Plimsoll Line (nautical) properly the International Load Line, a mark on the hull of a merchant ship to show the waterline under specified conditions. The line shows the maximum capacity load the ship may carry. The depth to which a boat can be safely loaded.
Samuel Plimsoll, a British MP in the mid 1800’s was outraged by the number of sailors deaths caused by overloaded and unseaworthy vessels. In 1873 he published “Our Seamen” which cataloged disaster after disaster and showed that nearly 1000 sailors a year were drowned in British waters. This document led to the eventual passing of the Unseaworthy Vessels Bill in 1875 and a year later the amendment of the 1871 Merchant Shipping Act to include provision for a marking on the sides of ships which would disappear below the water line when the ship was overloaded.
Is there a personal level of overload or unseaworthiness?
My good friend Ken Branco talks about personal capacity – Like it or not, our capacity is limited. What can I predictably accomplish? Where are resource constraints? Am I a constraint? Efficiency – Do things right. Effectiveness – Do right things. Workloads for black belts, change agents, progressive leaders have the undesirable tendency toward overload, and with overload comes mistakes, failure, burnout. What to do to keep from sinking?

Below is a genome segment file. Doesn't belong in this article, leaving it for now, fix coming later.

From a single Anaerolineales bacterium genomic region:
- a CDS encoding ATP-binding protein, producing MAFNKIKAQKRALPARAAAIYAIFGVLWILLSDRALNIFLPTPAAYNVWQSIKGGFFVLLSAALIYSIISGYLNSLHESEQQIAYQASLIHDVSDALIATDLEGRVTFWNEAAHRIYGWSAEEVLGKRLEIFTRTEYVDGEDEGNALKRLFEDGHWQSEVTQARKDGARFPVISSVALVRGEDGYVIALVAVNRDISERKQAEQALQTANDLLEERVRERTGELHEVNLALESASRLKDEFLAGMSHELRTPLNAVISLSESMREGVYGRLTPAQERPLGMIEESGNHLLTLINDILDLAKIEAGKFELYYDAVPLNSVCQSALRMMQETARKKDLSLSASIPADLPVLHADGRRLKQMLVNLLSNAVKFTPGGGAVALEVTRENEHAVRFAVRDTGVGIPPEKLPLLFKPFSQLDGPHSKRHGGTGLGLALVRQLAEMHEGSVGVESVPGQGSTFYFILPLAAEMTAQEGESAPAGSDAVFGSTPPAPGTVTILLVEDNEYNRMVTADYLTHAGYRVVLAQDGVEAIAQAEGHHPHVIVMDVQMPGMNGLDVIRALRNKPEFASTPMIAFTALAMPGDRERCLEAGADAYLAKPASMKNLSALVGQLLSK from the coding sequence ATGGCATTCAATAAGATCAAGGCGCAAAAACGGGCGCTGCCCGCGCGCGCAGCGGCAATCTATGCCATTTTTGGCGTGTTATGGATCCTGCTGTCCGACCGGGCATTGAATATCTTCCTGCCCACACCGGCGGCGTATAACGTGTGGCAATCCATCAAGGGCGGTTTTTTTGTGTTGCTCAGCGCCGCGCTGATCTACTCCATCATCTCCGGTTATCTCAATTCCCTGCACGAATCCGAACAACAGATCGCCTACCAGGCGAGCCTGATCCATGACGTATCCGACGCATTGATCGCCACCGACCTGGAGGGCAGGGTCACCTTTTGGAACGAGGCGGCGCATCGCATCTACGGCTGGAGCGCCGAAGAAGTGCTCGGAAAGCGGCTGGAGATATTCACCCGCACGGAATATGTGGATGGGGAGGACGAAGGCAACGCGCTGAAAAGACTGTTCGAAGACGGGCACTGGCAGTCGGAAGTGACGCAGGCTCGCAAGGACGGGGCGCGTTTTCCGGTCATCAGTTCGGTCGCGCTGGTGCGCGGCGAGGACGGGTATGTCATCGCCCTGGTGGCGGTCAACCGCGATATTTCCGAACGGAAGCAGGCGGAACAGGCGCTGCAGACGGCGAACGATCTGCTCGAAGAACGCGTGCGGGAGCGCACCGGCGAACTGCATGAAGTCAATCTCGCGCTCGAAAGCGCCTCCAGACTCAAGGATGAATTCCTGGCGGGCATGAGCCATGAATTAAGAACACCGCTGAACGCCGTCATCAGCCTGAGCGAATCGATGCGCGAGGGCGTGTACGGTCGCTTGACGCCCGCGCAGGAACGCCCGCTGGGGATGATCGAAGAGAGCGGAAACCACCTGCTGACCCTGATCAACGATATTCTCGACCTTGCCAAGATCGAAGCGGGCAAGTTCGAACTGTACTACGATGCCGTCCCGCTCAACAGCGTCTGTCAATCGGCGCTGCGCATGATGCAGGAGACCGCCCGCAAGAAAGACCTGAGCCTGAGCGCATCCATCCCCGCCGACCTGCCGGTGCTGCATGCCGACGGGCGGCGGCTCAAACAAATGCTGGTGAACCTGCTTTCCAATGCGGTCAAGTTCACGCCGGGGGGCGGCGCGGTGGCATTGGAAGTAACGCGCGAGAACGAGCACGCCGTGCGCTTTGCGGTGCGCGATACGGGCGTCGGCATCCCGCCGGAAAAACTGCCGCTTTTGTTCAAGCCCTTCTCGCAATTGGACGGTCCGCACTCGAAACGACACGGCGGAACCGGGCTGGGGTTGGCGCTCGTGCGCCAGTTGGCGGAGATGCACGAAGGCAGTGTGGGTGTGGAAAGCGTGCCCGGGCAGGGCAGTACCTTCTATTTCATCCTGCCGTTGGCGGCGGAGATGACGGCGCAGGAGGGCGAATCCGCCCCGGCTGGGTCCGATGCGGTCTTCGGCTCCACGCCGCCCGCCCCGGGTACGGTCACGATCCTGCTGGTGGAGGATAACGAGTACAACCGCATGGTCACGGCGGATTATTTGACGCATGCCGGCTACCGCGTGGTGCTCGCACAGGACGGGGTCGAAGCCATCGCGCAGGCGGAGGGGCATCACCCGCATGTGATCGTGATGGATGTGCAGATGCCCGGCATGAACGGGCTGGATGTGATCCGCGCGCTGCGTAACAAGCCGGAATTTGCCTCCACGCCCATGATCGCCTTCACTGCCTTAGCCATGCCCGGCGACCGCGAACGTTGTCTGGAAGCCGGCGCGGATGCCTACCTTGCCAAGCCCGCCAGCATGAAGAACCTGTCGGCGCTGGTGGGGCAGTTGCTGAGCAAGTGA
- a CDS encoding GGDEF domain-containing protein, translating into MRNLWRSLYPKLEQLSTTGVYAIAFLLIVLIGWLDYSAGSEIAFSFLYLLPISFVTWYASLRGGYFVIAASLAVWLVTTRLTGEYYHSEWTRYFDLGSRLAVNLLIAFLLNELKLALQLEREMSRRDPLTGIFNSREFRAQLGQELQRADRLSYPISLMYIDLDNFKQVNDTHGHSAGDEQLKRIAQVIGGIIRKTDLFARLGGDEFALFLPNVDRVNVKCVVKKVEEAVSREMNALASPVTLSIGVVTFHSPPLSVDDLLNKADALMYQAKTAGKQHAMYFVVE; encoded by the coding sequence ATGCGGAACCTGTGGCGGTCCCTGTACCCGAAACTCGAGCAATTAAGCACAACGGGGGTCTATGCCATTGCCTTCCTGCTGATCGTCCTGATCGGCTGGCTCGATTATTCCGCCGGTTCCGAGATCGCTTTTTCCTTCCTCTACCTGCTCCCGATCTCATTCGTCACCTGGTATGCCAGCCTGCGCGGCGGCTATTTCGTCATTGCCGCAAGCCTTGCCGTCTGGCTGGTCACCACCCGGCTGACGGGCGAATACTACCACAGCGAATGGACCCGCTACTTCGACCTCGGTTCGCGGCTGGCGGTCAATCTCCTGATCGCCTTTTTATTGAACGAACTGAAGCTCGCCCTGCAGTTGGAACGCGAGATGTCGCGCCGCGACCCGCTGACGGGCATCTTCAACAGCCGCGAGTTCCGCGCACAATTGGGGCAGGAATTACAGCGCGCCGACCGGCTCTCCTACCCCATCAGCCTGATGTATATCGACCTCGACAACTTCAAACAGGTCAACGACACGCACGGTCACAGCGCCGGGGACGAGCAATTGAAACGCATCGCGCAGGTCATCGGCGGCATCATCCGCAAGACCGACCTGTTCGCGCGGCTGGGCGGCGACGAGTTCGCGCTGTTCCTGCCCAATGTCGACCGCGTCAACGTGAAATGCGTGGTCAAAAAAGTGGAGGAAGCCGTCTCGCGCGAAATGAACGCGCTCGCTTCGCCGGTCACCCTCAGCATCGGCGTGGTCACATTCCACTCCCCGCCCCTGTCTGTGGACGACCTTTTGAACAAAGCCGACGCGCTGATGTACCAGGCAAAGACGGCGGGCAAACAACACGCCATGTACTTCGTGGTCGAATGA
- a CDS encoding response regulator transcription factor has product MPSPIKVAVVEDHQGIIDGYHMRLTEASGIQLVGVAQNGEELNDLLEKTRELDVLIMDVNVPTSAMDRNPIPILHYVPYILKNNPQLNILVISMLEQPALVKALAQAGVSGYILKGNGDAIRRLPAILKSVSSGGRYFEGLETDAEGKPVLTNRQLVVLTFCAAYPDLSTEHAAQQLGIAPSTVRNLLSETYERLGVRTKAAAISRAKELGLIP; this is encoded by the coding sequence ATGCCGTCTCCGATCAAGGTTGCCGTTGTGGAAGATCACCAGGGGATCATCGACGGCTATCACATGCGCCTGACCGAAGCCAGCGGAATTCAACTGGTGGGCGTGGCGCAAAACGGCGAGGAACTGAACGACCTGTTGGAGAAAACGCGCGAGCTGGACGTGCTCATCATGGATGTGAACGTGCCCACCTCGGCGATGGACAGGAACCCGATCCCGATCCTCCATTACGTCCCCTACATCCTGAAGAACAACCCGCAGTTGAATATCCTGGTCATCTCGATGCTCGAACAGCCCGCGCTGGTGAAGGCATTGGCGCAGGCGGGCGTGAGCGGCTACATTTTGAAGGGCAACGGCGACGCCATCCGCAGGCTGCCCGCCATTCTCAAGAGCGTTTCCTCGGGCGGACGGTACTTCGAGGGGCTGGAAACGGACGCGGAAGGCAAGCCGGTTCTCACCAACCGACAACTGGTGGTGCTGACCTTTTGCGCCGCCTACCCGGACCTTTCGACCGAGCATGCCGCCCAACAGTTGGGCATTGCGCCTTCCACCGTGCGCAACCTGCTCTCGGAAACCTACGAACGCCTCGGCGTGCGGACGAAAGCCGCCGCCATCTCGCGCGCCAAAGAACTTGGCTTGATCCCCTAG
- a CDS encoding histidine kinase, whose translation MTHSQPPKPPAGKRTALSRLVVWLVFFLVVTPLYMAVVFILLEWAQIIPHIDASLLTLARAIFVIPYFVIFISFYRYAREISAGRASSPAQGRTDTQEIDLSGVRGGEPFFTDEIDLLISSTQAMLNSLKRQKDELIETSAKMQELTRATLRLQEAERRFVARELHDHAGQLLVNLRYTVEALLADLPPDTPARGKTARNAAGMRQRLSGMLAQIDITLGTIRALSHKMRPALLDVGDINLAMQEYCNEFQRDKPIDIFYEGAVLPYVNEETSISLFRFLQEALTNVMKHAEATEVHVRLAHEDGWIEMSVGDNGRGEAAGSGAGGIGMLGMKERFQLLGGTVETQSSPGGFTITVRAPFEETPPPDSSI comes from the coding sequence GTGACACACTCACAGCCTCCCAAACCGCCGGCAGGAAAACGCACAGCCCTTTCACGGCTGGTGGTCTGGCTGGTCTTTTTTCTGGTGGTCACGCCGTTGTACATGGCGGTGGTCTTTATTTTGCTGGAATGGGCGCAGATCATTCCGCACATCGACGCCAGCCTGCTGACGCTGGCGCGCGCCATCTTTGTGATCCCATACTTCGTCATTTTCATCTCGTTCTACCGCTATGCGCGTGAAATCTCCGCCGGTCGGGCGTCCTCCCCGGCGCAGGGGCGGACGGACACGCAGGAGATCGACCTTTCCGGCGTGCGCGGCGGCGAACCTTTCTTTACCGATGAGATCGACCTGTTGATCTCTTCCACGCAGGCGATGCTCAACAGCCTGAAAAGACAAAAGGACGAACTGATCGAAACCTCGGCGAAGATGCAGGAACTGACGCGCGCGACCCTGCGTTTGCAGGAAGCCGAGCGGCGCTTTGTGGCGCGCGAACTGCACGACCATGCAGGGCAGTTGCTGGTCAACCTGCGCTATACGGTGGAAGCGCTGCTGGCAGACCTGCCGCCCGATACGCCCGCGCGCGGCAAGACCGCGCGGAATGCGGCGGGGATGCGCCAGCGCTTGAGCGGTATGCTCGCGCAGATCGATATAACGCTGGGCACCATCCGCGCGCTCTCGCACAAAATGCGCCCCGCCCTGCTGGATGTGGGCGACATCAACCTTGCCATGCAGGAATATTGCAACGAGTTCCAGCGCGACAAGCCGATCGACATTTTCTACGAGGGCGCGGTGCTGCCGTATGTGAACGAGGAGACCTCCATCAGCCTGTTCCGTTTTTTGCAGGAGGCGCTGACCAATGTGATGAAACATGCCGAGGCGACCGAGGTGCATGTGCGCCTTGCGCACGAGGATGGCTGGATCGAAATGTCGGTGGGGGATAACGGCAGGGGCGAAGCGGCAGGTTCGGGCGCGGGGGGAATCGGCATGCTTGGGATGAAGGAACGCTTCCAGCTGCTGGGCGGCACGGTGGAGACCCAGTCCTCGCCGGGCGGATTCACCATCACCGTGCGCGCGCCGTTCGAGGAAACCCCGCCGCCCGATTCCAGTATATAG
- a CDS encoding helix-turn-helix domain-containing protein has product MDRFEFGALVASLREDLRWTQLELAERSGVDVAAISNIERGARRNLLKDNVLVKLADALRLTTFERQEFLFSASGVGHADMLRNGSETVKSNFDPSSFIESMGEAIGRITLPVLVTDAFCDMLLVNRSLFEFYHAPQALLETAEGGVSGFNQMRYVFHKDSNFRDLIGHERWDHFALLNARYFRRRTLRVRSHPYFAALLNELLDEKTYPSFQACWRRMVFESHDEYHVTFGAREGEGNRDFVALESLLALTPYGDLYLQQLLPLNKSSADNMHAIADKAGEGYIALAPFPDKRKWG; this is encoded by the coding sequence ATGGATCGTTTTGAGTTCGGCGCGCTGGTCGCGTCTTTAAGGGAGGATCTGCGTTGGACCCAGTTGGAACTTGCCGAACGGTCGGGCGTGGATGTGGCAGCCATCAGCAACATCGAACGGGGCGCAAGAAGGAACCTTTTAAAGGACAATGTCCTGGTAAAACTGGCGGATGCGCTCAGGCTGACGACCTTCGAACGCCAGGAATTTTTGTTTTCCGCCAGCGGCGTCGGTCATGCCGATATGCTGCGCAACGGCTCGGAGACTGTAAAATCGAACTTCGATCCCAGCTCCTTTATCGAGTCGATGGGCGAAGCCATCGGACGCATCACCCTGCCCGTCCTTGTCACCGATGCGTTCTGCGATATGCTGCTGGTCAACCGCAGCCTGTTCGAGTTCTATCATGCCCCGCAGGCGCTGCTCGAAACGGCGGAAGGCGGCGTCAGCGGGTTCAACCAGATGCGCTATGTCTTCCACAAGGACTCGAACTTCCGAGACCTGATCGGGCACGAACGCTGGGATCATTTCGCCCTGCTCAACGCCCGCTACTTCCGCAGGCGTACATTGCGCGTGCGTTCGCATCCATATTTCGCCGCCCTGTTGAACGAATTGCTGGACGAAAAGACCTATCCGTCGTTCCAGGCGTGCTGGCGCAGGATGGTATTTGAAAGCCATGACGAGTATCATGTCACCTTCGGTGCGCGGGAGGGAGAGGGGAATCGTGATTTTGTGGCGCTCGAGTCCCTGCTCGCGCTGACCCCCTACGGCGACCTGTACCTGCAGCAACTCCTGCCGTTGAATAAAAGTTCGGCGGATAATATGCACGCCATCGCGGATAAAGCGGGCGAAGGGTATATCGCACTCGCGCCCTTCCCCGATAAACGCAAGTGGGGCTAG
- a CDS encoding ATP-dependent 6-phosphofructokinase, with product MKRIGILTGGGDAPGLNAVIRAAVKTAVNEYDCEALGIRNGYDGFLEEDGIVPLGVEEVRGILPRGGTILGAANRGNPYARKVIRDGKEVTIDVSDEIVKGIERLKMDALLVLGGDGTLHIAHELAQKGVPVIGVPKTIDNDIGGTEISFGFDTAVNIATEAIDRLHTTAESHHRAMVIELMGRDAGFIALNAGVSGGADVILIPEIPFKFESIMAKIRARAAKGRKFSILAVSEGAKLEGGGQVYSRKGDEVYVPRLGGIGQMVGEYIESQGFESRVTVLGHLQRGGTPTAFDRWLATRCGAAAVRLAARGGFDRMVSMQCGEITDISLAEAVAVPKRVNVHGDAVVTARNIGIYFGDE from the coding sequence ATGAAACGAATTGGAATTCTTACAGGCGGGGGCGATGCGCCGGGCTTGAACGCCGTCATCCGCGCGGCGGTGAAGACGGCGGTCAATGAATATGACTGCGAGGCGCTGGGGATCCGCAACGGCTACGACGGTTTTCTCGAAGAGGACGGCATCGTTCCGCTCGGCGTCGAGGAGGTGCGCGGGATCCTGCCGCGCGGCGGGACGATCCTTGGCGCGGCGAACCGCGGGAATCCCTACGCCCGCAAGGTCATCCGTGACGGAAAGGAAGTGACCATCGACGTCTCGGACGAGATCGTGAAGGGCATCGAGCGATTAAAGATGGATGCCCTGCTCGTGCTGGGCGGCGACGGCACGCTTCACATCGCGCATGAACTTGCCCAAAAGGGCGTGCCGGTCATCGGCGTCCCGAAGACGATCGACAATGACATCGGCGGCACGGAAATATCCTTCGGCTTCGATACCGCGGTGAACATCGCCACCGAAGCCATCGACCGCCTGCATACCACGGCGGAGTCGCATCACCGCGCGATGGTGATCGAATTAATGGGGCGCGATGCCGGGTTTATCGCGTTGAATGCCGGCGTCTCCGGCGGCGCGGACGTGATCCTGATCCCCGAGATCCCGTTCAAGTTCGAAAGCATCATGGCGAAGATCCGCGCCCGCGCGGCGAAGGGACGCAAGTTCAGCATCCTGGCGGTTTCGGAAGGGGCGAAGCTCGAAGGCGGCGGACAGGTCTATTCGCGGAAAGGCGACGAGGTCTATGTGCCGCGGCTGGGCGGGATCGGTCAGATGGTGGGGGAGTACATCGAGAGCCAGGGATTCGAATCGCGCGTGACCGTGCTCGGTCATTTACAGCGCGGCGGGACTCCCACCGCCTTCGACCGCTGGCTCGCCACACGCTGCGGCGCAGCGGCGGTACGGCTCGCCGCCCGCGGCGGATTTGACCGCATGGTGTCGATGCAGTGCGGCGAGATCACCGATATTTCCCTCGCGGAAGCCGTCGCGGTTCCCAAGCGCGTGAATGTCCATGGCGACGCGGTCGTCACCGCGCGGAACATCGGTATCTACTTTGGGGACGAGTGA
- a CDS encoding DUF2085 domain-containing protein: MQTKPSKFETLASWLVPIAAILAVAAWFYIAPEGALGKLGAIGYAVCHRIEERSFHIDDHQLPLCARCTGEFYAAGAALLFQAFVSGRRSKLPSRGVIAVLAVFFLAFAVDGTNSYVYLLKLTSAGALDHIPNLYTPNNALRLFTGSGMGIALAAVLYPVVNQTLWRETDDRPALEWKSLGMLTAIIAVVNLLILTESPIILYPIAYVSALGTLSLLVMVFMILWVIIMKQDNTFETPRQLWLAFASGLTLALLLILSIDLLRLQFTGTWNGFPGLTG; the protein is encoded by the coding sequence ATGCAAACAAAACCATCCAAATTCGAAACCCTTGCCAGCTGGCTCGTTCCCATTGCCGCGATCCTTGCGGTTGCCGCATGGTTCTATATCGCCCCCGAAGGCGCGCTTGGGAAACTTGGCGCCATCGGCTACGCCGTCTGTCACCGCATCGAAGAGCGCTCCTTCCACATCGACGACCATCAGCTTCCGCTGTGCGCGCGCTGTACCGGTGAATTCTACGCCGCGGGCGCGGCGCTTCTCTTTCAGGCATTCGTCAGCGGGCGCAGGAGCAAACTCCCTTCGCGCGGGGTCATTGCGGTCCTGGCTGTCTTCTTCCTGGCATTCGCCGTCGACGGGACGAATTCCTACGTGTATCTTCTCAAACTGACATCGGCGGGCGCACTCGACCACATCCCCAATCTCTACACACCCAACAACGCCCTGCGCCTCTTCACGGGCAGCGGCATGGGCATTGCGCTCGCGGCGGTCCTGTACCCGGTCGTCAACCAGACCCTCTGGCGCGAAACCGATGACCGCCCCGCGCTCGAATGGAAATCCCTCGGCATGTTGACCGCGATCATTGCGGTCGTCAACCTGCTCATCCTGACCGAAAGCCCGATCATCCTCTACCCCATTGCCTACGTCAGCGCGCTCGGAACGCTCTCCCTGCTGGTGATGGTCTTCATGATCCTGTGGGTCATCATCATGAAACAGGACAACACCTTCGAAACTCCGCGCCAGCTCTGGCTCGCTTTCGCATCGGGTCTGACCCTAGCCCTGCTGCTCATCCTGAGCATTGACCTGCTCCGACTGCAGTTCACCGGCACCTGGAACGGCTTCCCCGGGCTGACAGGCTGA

“Whatever you are, be a good one.”
— Abraham Lincoln
“Perseverance is a great element of success. If you only knock long enough at the gate, you are sure to wake up somebody.”
“No matter what the level of your ability, you have more potential than you can ever develop in a lifetime.”
— James T. McKay
“In order to do more, I’ve got to be more. People frequently ask me, ‘How can I do more?’ The answer isn’t complicated: You have to develop personal capacity before you can have personal accomplishments. So many times we want to do more before we become more, but that’s backwards.”
— John C. Maxwell